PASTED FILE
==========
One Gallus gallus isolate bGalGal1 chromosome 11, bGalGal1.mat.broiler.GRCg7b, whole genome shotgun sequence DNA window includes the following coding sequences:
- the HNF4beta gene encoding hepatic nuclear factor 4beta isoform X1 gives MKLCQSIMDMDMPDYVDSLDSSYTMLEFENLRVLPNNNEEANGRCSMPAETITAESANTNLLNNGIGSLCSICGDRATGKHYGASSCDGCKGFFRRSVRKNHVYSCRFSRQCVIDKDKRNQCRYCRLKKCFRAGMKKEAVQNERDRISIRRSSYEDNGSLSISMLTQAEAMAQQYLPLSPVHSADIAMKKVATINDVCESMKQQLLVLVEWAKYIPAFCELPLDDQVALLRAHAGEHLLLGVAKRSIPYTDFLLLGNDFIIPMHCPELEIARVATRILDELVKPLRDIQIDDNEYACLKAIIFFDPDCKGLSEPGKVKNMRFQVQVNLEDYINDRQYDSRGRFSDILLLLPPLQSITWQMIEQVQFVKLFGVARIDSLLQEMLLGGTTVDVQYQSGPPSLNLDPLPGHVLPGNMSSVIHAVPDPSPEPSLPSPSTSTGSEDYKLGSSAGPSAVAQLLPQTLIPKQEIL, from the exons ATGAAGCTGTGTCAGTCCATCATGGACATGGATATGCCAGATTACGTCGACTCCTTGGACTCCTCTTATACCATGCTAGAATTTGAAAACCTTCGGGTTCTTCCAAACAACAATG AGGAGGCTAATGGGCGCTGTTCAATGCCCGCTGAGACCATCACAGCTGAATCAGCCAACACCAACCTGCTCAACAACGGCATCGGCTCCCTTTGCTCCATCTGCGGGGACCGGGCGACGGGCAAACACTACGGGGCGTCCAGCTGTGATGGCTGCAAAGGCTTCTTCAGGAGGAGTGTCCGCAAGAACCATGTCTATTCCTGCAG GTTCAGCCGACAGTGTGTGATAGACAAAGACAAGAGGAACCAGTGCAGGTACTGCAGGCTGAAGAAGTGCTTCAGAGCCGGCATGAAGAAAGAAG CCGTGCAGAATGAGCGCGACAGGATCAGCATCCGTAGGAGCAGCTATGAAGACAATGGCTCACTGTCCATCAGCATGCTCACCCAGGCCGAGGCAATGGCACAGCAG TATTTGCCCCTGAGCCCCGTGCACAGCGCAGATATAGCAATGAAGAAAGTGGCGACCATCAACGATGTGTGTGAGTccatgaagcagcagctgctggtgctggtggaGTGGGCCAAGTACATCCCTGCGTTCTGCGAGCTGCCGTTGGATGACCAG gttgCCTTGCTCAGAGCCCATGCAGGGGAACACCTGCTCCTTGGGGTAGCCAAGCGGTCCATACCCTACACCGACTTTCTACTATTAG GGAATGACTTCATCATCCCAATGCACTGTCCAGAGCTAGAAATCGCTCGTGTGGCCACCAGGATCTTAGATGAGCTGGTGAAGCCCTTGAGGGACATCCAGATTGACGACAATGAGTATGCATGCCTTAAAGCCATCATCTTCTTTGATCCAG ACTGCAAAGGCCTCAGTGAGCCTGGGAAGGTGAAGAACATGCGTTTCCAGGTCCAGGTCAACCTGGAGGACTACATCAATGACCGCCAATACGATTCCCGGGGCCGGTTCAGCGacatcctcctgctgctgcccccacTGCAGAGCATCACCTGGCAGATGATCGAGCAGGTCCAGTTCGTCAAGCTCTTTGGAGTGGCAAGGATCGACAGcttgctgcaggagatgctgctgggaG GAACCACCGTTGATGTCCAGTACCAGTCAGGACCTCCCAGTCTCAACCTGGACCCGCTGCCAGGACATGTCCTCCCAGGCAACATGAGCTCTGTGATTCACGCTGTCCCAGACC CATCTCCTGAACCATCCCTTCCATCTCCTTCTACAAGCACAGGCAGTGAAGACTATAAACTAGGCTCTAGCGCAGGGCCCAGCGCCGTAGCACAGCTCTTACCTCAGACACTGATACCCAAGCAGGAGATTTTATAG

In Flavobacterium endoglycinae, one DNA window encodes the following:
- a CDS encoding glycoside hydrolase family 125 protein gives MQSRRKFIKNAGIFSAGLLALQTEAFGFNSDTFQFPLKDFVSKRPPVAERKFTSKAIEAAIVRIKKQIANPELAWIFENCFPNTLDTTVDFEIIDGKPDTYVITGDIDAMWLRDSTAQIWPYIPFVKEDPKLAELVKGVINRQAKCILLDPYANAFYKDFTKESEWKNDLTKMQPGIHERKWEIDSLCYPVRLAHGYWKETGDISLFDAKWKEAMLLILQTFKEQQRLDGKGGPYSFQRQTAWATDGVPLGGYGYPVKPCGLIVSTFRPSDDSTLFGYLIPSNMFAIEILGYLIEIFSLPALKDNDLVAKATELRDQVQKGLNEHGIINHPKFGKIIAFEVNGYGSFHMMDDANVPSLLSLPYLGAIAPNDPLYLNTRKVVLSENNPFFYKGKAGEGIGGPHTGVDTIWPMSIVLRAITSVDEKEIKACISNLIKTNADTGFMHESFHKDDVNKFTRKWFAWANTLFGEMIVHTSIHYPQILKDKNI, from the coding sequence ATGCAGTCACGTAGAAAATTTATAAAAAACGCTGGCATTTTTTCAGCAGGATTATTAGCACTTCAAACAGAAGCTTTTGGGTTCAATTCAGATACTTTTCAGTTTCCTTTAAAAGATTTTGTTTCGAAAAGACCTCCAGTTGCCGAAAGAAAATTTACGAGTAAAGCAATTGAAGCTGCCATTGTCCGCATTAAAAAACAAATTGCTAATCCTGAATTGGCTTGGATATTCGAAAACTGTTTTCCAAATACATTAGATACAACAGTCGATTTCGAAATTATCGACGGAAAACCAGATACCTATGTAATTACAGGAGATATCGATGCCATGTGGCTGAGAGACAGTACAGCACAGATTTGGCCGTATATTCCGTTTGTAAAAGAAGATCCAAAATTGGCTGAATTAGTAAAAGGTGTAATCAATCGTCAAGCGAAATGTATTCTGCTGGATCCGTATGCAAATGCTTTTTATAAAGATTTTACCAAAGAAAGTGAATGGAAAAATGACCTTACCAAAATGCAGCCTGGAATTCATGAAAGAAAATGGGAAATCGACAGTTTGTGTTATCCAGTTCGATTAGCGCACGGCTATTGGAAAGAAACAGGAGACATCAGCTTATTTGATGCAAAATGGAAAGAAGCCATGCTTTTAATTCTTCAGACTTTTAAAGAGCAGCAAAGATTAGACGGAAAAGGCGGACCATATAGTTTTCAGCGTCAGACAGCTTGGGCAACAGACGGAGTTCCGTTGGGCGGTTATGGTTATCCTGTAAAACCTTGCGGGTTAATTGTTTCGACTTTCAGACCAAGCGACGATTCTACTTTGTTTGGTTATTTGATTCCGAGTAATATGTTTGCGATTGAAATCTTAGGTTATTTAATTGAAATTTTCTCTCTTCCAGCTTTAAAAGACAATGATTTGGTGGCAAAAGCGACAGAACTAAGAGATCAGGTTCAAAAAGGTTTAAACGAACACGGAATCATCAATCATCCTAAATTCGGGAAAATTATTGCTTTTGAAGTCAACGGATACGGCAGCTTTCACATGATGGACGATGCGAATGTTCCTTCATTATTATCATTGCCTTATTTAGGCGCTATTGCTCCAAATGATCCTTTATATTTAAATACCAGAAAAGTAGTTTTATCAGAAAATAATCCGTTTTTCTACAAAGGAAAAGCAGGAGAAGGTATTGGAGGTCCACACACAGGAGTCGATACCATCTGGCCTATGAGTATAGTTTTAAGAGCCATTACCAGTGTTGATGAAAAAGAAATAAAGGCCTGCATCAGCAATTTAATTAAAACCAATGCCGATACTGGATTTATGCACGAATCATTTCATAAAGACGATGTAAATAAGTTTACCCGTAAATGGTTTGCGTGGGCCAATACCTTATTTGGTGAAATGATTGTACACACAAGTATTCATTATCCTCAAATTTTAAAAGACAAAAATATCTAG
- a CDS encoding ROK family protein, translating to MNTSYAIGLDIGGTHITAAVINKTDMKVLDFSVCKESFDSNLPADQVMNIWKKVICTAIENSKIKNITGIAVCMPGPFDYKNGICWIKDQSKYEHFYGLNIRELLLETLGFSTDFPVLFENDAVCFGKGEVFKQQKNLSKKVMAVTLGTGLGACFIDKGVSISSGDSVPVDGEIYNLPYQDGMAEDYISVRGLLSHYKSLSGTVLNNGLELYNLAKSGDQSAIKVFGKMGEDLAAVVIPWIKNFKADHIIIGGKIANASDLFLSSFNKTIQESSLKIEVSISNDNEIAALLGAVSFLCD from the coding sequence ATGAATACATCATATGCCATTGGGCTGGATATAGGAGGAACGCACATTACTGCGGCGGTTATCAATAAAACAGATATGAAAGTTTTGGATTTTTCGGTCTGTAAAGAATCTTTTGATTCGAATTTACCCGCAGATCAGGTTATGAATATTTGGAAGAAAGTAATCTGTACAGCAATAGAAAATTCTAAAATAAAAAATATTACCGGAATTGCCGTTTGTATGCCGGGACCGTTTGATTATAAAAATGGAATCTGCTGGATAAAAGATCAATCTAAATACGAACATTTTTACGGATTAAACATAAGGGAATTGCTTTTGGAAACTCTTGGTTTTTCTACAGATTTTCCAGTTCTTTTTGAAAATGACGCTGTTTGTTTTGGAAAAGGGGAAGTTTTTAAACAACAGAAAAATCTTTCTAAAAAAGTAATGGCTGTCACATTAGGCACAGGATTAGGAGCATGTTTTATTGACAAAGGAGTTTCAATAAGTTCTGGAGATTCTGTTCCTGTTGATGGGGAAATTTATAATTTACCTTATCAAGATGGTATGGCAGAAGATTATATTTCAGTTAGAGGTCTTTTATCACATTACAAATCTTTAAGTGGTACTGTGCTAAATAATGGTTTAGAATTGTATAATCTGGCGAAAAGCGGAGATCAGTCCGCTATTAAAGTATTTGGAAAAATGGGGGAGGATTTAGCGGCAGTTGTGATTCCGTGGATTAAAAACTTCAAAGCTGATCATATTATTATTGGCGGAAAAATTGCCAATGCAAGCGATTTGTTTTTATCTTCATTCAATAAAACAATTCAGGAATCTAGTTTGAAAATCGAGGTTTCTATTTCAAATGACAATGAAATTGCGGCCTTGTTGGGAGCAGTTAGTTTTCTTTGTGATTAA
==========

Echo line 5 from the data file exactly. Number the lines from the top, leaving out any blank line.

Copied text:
- a CDS encoding ROK family protein, translating to MNTSYAIGLDIGGTHITAAVINKTDMKVLDFSVCKESFDSNLPADQVMNIWKKVICTAIENSKIKNITGIAVCMPGPFDYKNGICWIKDQSKYEHFYGLNIRELLLETLGFSTDFPVLFENDAVCFGKGEVFKQQKNLSKKVMAVTLGTGLGACFIDKGVSISSGDSVPVDGEIYNLPYQDGMAEDYISVRGLLSHYKSLSGTVLNNGLELYNLAKSGDQSAIKVFGKMGEDLAAVVIPWIKNFKADHIIIGGKIANASDLFLSSFNKTIQESSLKIEVSISNDNEIAALLGAVSFLCD from the coding sequence ATGAATACATCATATGCCATTGGGCTGGATATAGGAGGAACGCACATTACTGCGGCGGTTATCAATAAAACAGATATGAAAGTTTTGGATTTTTCGGTCTGTAAAGAATCTTTTGATTCGAATTTACCCGCAGATCAGGTTATGAATATTTGGAAGAAAGTAATCTGTACAGCAATAGAAAATTCTAAAATAAAAAATATTACCGGAATTGCCGTTTGTATGCCGGGACCGTTTGATTATAAAAATGGAATCTGCTGGATAAAAGATCAATCTAAATACGAACATTTTTACGGATTAAACATAAGGGAATTGCTTTTGGAAACTCTTGGTTTTTCTACAGATTTTCCAGTTCTTTTTGAAAATGACGCTGTTTGTTTTGGAAAAGGGGAAGTTTTTAAACAACAGAAAAATCTTTCTAAAAAAGTAATGGCTGTCACATTAGGCACAGGATTAGGAGCATGTTTTATTGACAAAGGAGTTTCAATAAGTTCTGGAGATTCTGTTCCTGTTGATGGGGAAATTTATAATTTACCTTATCAAGATGGTATGGCAGAAGATTATATTTCAGTTAGAGGTCTTTTATCACATTACAAATCTTTAAGTGGTACTGTGCTAAATAATGGTTTAGAATTGTATAATCTGGCGAAAAGCGGAGATCAGTCCGCTATTAAAGTATTTGGAAAAATGGGGGAGGATTTAGCGGCAGTTGTGATTCCGTGGATTAAAAACTTCAAAGCTGATCATATTATTATTGGCGGAAAAATTGCCAATGCAAGCGATTTGTTTTTATCTTCATTCAATAAAACAATTCAGGAATCTAGTTTGAAAATCGAGGTTTCTATTTCAAATGACAATGAAATTGCGGCCTTGTTGGGAGCAGTTAGTTTTCTTTGTGATTAA